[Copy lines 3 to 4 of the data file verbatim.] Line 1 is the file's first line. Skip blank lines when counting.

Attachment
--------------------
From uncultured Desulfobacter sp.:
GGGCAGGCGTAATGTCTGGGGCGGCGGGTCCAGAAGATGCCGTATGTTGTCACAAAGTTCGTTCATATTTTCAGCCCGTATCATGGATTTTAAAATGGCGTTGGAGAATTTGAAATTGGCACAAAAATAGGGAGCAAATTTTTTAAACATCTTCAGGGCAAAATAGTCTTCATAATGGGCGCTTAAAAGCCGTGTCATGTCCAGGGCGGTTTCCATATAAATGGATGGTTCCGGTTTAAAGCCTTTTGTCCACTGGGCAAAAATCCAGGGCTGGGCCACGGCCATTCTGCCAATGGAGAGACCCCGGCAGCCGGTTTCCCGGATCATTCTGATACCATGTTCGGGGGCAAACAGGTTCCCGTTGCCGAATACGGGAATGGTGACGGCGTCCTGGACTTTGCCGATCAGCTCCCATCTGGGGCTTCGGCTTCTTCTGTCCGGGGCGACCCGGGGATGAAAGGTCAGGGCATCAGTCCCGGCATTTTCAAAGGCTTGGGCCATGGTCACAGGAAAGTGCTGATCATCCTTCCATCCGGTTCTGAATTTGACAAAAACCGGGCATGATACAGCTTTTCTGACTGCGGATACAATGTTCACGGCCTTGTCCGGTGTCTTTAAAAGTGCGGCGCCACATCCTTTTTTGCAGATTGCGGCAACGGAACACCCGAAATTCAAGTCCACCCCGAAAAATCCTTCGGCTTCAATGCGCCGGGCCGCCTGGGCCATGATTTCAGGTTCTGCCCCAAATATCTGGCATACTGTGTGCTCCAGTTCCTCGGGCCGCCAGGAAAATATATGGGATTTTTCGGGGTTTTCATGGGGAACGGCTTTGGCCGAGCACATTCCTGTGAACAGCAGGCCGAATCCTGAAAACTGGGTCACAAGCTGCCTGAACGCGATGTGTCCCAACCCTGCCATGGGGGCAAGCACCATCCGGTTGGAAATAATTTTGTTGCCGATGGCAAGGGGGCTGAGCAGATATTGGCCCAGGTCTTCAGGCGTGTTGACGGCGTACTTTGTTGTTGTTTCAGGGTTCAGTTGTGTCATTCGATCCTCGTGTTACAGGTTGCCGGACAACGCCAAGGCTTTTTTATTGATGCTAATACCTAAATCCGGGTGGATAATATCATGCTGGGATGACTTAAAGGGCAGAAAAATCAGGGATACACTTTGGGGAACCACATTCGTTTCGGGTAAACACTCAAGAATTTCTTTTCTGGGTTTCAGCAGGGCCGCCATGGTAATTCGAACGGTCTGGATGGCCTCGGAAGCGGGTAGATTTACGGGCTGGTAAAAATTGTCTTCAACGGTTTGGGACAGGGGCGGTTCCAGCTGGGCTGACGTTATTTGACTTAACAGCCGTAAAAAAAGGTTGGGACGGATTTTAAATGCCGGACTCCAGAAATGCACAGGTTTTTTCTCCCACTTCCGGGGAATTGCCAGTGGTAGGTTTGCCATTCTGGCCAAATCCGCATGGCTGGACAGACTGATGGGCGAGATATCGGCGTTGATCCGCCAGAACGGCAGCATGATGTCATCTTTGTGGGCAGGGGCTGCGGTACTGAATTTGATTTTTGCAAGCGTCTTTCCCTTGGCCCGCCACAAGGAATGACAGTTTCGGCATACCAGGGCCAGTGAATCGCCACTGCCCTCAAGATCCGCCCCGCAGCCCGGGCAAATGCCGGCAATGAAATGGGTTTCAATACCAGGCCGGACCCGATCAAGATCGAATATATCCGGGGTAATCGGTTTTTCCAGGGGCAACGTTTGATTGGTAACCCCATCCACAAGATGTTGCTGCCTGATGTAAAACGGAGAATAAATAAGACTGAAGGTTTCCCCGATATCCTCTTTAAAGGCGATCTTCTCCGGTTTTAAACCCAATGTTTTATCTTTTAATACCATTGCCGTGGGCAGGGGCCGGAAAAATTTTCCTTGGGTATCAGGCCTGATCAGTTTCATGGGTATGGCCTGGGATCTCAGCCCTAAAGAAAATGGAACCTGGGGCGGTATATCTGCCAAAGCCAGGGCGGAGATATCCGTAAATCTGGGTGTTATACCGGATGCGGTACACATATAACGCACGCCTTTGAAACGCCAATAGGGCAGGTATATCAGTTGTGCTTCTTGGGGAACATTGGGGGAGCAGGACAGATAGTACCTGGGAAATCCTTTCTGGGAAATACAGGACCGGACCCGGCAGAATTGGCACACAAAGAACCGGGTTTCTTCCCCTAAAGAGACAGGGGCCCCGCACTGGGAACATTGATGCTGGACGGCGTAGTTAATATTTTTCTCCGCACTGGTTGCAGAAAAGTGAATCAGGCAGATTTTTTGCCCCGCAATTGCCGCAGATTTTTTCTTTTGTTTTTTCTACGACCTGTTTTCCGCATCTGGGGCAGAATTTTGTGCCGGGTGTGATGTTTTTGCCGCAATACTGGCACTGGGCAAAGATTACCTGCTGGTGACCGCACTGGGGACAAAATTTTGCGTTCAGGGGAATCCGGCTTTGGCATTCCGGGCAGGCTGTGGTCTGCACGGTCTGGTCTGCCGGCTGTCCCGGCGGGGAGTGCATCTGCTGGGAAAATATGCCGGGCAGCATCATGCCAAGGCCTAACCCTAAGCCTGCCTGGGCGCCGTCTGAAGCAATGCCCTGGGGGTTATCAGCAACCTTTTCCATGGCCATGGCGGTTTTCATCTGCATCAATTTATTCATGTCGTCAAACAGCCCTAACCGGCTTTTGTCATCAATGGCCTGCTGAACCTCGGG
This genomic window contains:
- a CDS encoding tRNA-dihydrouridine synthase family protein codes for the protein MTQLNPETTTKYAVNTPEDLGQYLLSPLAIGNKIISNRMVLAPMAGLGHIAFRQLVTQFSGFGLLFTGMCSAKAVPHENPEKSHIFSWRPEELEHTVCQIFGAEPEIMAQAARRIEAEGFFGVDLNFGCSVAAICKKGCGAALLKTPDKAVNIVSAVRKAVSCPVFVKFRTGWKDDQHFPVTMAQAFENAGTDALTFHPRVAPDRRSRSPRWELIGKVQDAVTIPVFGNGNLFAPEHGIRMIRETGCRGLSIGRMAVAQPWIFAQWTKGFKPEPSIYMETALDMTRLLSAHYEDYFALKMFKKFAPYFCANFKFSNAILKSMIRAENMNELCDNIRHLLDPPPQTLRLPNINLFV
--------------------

This genomic window contains:
- a CDS encoding tRNA-dihydrouridine synthase family protein codes for the protein MTQLNPETTTKYAVNTPEDLGQYLLSPLAIGNKIISNRMVLAPMAGLGHIAFRQLVTQFSGFGLLFTGMCSAKAVPHENPEKSHIFSWRPEELEHTVCQIFGAEPEIMAQAARRIEAEGFFGVDLNFGCSVAAICKKGCGAALLKTPDKAVNIVSAVRKAVSCPVFVKFRTGWKDDQHFPVTMAQAFENAGTDALTFHPRVAPDRRSRSPRWELIGKVQDAVTIPVFGNGNLFAPEHGIRMIRETGCRGLSIGRMAVAQPWIFAQWTKGFKPEPSIYMETALDMTRLLSAHYEDYFALKMFKKFAPYFCANFKFSNAILKSMIRAENMNELCDNIRHLLDPPPQTLRLPNINLFV